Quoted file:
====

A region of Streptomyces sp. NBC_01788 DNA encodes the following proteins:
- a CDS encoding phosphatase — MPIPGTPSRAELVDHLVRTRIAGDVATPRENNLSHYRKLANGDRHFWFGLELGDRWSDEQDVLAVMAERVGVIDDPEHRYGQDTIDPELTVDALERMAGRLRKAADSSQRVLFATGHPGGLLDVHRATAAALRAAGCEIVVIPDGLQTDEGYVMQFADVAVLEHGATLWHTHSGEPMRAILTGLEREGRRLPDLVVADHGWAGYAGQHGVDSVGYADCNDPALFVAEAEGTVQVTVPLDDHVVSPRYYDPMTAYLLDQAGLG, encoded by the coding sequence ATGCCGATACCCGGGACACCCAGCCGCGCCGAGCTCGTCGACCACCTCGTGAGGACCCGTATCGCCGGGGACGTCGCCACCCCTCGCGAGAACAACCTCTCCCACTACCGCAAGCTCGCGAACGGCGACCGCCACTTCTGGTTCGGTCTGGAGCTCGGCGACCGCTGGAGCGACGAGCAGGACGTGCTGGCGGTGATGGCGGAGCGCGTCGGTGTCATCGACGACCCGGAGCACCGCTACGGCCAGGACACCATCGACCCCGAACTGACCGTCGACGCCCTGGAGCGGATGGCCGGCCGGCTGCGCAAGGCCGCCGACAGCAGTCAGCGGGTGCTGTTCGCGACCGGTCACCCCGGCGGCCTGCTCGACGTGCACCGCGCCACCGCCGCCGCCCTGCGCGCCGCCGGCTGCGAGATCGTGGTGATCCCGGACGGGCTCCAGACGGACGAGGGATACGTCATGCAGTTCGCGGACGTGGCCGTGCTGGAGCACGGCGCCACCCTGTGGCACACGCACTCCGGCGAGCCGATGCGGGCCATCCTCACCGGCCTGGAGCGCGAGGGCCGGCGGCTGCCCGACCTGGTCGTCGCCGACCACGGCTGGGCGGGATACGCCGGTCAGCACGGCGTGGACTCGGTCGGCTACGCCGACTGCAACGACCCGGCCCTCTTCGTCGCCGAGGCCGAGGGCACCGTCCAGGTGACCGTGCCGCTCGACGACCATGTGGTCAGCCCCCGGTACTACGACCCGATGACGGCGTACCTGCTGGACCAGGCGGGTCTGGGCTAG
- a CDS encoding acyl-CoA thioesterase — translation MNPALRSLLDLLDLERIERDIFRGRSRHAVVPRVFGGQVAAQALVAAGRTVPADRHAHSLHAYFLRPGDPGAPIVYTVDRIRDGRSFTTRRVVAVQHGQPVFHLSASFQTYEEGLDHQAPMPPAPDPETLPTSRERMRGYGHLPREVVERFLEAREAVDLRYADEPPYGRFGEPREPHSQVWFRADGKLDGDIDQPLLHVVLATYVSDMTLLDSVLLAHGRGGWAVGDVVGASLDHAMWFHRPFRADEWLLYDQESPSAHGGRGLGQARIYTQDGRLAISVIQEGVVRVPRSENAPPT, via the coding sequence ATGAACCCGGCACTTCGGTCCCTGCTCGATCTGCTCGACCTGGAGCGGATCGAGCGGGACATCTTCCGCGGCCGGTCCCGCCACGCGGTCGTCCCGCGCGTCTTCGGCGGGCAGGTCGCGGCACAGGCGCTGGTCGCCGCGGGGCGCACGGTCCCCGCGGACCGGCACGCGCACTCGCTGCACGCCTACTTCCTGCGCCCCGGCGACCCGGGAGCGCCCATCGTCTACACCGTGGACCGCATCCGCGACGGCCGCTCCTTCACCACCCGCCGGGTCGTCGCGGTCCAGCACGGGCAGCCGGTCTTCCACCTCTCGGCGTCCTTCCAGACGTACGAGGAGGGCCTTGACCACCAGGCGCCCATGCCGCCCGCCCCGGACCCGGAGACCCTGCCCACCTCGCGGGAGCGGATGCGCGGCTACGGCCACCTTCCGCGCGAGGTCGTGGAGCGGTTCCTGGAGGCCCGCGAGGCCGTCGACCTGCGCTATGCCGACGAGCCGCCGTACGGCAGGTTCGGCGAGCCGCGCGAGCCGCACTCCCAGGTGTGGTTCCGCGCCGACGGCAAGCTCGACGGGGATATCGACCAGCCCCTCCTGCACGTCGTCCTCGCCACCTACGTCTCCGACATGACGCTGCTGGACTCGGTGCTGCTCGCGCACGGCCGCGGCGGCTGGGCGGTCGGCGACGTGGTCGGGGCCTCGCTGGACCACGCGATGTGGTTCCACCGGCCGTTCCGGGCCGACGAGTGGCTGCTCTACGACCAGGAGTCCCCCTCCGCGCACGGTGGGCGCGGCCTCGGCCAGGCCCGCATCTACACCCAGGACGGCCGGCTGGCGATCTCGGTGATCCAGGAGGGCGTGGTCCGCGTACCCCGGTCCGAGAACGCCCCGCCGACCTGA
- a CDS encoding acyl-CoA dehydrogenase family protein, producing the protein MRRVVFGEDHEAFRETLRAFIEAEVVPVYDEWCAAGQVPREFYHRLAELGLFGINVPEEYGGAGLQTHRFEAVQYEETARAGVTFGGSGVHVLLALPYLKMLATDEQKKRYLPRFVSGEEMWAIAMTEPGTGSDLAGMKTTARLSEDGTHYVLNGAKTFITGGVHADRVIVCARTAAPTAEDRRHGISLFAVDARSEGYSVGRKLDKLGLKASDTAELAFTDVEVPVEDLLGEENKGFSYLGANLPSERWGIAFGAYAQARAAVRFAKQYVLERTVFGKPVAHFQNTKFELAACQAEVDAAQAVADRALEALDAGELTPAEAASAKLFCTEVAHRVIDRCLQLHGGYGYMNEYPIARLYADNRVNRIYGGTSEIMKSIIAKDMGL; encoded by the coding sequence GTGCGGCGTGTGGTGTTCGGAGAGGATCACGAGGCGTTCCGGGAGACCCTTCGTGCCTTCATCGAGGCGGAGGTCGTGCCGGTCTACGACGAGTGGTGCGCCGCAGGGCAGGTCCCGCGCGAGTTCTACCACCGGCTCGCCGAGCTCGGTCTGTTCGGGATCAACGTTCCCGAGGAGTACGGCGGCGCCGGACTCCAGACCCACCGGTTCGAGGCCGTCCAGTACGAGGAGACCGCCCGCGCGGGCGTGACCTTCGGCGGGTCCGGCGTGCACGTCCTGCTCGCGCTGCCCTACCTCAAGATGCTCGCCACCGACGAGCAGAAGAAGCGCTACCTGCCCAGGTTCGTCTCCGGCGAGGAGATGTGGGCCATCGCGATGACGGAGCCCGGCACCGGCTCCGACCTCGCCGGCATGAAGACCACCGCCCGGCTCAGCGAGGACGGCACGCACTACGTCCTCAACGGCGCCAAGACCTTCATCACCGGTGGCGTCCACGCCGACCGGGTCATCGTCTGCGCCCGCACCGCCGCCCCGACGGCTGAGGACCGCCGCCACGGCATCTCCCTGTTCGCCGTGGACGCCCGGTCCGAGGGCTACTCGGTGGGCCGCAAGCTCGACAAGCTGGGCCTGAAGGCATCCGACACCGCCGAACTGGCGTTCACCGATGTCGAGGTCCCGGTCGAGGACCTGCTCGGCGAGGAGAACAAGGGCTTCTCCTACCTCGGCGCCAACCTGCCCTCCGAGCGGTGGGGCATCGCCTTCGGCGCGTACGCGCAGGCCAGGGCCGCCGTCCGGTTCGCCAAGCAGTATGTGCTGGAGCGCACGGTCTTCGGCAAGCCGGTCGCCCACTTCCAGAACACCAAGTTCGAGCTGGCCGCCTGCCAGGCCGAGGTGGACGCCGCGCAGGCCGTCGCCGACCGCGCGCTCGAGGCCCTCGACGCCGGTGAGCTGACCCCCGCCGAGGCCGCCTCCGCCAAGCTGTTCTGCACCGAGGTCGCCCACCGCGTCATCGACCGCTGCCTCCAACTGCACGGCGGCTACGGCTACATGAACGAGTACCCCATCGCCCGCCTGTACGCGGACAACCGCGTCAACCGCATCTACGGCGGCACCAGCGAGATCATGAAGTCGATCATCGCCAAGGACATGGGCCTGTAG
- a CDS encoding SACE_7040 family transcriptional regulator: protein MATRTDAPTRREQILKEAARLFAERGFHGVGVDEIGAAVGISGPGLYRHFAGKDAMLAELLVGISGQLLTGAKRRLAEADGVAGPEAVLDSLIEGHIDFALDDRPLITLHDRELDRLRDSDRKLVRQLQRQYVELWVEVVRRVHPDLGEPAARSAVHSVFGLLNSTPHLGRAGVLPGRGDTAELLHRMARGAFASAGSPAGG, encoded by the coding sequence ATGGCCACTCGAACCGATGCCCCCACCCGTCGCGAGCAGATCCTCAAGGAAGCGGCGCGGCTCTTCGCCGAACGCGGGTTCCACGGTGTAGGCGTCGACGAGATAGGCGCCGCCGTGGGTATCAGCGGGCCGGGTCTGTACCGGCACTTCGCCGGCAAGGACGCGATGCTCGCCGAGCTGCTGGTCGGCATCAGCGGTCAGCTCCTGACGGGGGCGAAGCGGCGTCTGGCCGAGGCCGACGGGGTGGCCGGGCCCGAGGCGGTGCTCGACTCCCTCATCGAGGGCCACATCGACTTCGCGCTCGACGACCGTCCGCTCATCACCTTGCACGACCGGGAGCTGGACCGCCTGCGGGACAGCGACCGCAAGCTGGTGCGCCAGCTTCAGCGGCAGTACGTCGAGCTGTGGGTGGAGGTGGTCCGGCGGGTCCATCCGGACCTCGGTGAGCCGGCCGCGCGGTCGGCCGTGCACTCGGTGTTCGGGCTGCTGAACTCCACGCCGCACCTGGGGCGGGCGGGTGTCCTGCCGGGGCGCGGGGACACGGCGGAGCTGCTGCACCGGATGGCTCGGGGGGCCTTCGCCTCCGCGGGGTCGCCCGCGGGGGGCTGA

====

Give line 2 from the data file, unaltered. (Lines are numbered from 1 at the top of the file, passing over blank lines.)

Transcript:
- a CDS encoding phosphatase — MPIPGTPSRAELVDHLVRTRIAGDVATPRENNLSHYRKLANGDRHFWFGLELGDRWSDEQDVLAVMAERVGVIDDPEHRYGQDTIDPELTVDALERMAGRLRKAADSSQRVLFATGHPGGLLDVHRATAAALRAAGCEIVVIPDGLQTDEGYVMQFADVAVLEHGATLWHTHSGEPMRAILTGLEREGRRLPDLVVADHGWAGYAGQHGVDSVGYADCNDPALFVAEAEGTVQVTVPLDDHVVSPRYYDPMTAYLLDQAGLG, encoded by the coding sequence ATGCCGATACCCGGGACACCCAGCCGCGCCGAGCTCGTCGACCACCTCGTGAGGACCCGTATCGCCGGGGACGTCGCCACCCCTCGCGAGAACAACCTCTCCCACTACCGCAAGCTCGCGAACGGCGACCGCCACTTCTGGTTCGGTCTGGAGCTCGGCGACCGCTGGAGCGACGAGCAGGACGTGCTGGCGGTGATGGCGGAGCGCGTCGGTGTCATCGACGACCCGGAGCACCGCTACGGCCAGGACACCATCGACCCCGAACTGACCGTCGACGCCCTGGAGCGGATGGCCGGCCGGCTGCGCAAGGCCGCCGACAGCAGTCAGCGGGTGCTGTTCGCGACCGGTCACCCCGGCGGCCTGCTCGACGTGCACCGCGCCACCGCCGCCGCCCTGCGCGCCGCCGGCTGCGAGATCGTGGTGATCCCGGACGGGCTCCAGACGGACGAGGGATACGTCATGCAGTTCGCGGACGTGGCCGTGCTGGAGCACGGCGCCACCCTGTGGCACACGCACTCCGGCGAGCCGATGCGGGCCATCCTCACCGGCCTGGAGCGCGAGGGCCGGCGGCTGCCCGACCTGGTCGTCGCCGACCACGGCTGGGCGGGATACGCCGGTCAGCACGGCGTGGACTCGGTCGGCTACGCCGACTGCAACGACCCGGCCCTCTTCGTCGCCGAGGCCGAGGGCACCGTCCAGGTGACCGTGCCGCTCGACGACCATGTGGTCAGCCCCCGGTACTACGACCCGATGACGGCGTACCTGCTGGACCAGGCGGGTCTGGGCTAG